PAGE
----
The Portuguese has had another fine year on the field, finishing fourth in the Goal 50, but his impact off it has arguably been even more impressive
While discussing Cristiano Ronaldo’s petulant reaction to being substituted against AC Milan last weekend, Patrick Vieira argued, “At Juventus, the club is the real star.”
Only, that’s not really true, is it? Ronaldo is bigger than Juventus. Or, the ‘CR7’ brand is, at least. It’s why the Bianconeri signed him.
And it’s why they haven’t fined him for storming straight down the tunnel after being replaced by Paulo Dybala.
There’s been no sanction. And no apology either. Ronaldo’s only response came, rather fittingly, on Instagram: “A difficult game, an important win.”
Juve, for their part, are more concerned with the knee problem that coach Maurizio Sarri referenced afterwards. After all, they need Ronaldo fit. They need him to be visible at all times, on and off the pitch. They need him to win games and attract new fans.
Indeed, Giorgio Chiellini’s reaction to the news that Ronaldo was on his way to Turin last year was telling.
“We are excited,” the club captain enthused when news of the attacker’s €112 million (£101m/$130m) transfer from Real Madrid first broke.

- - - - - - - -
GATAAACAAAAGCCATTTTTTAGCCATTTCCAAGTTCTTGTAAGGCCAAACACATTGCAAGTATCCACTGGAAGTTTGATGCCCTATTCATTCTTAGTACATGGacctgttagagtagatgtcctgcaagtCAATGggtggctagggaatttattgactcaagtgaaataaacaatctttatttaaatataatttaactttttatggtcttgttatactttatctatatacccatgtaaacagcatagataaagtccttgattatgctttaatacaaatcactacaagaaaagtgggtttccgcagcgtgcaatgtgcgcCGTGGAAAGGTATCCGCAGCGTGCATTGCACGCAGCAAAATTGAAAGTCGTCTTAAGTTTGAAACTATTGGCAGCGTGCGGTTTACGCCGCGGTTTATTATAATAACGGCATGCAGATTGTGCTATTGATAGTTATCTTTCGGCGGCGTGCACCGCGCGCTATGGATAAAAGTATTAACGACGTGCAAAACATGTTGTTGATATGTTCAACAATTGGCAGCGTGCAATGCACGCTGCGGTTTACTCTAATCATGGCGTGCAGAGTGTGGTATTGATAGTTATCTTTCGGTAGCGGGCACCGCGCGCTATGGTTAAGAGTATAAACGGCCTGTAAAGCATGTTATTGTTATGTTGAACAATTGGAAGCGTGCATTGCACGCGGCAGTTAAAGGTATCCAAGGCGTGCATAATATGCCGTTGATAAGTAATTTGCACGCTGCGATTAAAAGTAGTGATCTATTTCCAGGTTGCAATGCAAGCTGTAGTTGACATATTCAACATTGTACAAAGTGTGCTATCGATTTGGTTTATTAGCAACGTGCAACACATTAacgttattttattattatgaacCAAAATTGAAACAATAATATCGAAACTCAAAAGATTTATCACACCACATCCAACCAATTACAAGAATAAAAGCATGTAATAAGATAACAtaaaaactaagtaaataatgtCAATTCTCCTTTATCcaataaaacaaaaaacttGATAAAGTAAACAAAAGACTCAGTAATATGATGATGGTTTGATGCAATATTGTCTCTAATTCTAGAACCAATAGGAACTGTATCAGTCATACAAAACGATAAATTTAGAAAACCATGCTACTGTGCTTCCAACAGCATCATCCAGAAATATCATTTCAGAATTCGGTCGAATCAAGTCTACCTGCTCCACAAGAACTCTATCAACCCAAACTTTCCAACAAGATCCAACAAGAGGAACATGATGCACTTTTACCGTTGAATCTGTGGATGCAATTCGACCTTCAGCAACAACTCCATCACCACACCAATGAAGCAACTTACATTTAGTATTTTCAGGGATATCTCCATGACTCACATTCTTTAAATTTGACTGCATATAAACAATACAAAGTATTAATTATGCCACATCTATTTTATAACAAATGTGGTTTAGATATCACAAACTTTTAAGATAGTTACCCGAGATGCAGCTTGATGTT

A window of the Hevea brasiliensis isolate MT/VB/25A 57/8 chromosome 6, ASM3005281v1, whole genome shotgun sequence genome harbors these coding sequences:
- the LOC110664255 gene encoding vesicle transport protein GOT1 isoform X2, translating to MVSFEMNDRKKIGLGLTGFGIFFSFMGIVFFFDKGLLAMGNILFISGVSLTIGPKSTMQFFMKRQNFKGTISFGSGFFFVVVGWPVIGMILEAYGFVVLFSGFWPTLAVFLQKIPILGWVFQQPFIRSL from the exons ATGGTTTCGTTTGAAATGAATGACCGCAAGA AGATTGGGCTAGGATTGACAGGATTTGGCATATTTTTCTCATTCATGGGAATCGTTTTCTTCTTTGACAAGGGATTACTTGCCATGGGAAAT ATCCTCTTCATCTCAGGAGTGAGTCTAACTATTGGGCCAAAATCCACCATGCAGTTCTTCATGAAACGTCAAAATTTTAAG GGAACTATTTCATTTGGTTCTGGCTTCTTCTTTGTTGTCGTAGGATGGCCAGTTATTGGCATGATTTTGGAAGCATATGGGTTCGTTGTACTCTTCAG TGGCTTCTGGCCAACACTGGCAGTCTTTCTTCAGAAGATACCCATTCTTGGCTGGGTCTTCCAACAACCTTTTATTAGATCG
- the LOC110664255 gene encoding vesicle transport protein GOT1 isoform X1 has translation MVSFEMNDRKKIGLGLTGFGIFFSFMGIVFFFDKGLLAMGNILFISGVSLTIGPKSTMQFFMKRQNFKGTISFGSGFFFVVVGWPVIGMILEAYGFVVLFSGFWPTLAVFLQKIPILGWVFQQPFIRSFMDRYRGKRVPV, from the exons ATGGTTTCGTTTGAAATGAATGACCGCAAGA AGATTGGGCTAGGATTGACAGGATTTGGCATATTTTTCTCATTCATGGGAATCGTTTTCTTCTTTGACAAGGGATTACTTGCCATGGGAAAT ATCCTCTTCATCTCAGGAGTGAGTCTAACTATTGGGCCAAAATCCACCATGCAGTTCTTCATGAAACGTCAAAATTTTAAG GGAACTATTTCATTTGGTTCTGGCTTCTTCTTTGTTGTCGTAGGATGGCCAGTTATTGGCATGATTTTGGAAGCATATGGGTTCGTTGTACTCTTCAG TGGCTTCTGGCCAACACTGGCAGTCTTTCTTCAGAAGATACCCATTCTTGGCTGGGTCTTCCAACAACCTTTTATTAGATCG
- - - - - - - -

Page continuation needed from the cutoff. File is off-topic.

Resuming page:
“We are all looking forward to working with him; every part of the club: the players, the coaches, the directors, the marketing manager…”
As someone with a degree in economics and commerce, and a master’s in business administration, Chiellini obviously knew right away that this was a move based on more than just sporting factors.
Ronaldo may have been the reigning Ballon d’Or holder but even club president Andrea Agnelli subsequently admitted that the deal represented the first time during his administration that a player had been signed after taking the potential financial benefits into consideration.
After all, how else would one explain the decision to put together an overall package of €340m (£293m/$375m) – including fee, wages and taxes – for a 33-year-old forward
‘The Ronaldo effect’ had been decisive.
“Juventus have been growing year upon year since Agnelli took over in 2010 but they knew that in order to become a top club on a European level they had to expand their appeal beyond the boundaries of Serie A,” Marco Bellinazzo of Il Sole 24 Ore, and author of La fine del calcio italiano (‘The end of Italian Football’), tells Goal.
“Juventus are trying to position themselves alongside clubs with massive global appeal and huge budgets like Real Madrid, Barcelona, Manchester United.
“To compete with these clubs, you need to have a strong squad, but also important players within that squad who have a lot of followers on social media.